Hispanic gangs in California grew out of oppression and repeated victimization. They grew out of the mistreatment of a perceived lower “class” of people. The “Sleepy Lagoon murder” is one of the precursors to the gang movement. It was a case regarding the death of José Gallardo Díaz, who was discovered unconscious and dying on a road near a swimming hole on the morning of August 2, 1942. The actual cause of his death remains a mystery to this day. However, the Los Angeles Police Department arrested 17 Mexican-American youths soon after Diaz’ death. These boys were kept in prison, without bail, on charges of murder. Twelve of the 17 defendants were convicted of second-degree murder with no true evidence of their guilt. The other five had lesser charges and were jailed also. The convictions were reversed on appeal in 1944. The case is considered a contributing factor to the Zoot Suit Riots of 1943 as the community was outraged over the treatment of these young men.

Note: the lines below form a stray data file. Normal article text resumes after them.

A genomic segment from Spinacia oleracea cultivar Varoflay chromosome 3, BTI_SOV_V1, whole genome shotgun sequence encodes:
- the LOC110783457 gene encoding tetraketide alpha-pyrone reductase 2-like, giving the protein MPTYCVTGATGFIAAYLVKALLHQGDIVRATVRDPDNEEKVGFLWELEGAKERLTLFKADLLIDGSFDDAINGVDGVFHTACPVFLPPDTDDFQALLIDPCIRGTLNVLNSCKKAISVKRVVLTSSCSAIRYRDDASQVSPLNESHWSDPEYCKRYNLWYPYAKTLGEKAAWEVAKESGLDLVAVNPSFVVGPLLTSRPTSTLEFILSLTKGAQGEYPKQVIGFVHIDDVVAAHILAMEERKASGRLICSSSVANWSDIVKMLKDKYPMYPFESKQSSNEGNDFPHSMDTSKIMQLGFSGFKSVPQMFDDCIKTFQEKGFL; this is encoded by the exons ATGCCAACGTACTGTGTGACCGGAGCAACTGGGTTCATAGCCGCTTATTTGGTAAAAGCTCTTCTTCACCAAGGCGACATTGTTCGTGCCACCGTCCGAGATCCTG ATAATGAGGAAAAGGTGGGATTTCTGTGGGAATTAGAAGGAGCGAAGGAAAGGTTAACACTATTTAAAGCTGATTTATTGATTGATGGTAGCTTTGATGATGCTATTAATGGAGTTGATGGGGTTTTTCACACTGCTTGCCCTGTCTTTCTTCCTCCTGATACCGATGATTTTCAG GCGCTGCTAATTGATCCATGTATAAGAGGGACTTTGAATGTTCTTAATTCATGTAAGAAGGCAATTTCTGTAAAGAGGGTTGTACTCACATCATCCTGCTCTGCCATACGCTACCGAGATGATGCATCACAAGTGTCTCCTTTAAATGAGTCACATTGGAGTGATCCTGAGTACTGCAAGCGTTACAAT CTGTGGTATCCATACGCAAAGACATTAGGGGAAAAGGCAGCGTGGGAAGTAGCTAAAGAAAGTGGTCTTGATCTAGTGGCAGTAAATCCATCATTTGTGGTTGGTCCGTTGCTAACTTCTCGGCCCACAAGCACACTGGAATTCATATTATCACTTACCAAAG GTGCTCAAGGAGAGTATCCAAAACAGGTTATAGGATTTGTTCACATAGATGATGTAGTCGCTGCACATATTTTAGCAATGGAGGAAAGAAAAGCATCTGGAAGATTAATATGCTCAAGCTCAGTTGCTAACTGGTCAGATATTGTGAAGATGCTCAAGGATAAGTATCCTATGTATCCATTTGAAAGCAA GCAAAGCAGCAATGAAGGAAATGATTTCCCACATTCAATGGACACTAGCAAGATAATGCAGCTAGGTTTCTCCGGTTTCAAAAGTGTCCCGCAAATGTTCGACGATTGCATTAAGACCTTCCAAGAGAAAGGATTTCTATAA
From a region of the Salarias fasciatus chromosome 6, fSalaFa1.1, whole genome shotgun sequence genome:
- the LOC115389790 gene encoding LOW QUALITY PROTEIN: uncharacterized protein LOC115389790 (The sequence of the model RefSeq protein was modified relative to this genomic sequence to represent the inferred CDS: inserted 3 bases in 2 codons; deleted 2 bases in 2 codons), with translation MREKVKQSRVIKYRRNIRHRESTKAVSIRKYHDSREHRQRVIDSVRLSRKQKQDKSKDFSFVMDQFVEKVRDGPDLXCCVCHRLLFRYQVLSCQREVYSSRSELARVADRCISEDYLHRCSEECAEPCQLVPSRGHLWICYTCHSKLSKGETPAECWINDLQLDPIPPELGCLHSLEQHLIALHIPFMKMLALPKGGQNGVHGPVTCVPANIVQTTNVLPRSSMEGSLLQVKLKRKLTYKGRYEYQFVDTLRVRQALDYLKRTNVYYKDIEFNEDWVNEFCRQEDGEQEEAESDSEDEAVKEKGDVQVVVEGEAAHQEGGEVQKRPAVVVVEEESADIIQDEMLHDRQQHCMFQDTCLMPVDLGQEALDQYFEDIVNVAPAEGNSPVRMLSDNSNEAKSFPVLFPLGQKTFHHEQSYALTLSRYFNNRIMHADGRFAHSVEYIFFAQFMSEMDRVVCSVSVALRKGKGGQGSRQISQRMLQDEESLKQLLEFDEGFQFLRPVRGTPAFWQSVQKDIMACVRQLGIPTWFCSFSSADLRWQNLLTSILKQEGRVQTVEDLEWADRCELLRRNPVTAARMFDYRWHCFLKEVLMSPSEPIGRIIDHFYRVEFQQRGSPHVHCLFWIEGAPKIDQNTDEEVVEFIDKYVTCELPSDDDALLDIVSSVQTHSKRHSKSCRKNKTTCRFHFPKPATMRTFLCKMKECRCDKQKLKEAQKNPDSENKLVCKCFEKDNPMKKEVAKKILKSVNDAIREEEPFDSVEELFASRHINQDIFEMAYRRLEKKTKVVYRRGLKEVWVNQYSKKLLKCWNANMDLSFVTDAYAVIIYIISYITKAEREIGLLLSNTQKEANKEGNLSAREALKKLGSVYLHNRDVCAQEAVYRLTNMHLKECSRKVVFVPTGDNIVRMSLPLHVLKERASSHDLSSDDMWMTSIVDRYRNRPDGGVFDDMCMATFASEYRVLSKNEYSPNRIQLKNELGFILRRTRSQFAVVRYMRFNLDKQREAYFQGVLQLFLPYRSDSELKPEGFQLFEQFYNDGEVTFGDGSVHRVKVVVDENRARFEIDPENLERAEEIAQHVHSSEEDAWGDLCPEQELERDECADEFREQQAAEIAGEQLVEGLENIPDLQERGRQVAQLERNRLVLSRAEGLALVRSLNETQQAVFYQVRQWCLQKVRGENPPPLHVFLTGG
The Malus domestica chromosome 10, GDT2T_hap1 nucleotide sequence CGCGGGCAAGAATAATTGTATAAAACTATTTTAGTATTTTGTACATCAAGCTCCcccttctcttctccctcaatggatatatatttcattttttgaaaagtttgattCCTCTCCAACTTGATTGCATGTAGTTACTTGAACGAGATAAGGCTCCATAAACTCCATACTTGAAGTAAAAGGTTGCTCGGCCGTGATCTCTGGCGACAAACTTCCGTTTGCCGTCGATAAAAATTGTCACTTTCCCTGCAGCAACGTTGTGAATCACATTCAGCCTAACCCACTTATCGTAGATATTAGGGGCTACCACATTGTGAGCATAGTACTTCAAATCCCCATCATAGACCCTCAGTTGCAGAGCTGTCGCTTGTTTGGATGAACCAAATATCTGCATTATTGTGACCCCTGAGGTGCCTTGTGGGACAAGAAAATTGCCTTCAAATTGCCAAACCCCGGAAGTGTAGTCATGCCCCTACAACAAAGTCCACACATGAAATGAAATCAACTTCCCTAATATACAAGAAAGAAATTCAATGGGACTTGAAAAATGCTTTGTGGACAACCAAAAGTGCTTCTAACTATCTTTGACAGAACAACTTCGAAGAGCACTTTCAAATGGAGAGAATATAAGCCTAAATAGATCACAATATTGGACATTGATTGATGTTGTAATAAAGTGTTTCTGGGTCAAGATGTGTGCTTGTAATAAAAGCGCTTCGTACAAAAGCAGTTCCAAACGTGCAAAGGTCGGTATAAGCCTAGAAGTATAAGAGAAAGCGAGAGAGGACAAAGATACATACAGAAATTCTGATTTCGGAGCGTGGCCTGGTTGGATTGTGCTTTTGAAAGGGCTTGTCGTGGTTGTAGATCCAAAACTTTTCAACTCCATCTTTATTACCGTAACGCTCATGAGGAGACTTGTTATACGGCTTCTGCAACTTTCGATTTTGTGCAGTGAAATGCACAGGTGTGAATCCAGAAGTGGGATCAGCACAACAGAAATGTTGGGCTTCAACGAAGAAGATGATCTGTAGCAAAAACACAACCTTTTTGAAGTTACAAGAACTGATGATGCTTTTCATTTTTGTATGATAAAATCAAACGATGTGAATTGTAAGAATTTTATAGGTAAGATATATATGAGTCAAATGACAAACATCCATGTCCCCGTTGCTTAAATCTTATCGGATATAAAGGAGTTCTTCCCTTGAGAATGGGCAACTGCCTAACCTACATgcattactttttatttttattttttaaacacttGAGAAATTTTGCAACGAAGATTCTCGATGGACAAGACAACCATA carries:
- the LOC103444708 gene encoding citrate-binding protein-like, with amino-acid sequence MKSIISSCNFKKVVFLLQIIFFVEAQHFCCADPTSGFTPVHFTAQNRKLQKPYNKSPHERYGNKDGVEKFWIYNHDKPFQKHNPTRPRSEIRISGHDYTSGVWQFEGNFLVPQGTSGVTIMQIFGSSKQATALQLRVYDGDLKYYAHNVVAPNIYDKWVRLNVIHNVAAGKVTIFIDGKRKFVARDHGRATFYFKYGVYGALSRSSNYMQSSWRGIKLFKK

Also during this time period, Mexican-American boys and men were seen as disrespectful and un-patriotic during World War II as they embraced the Zoot Suit culture. They were ostracized for wearing suits made of large amounts of wool while wool was being rationed for the war effort. These men and boys were often referred to as “pachucos” and “pachuco gangsters.” This all came to a head in 1943 when Los Angeles erupted in violence during the Zoot Suit Riots. These riots were a result of American servicemen preying on Mexican-American women and assaulting Mexican-American men. The Zoot Suit Riots occurred when the Mexican-American men decided to fight back in defense of their people.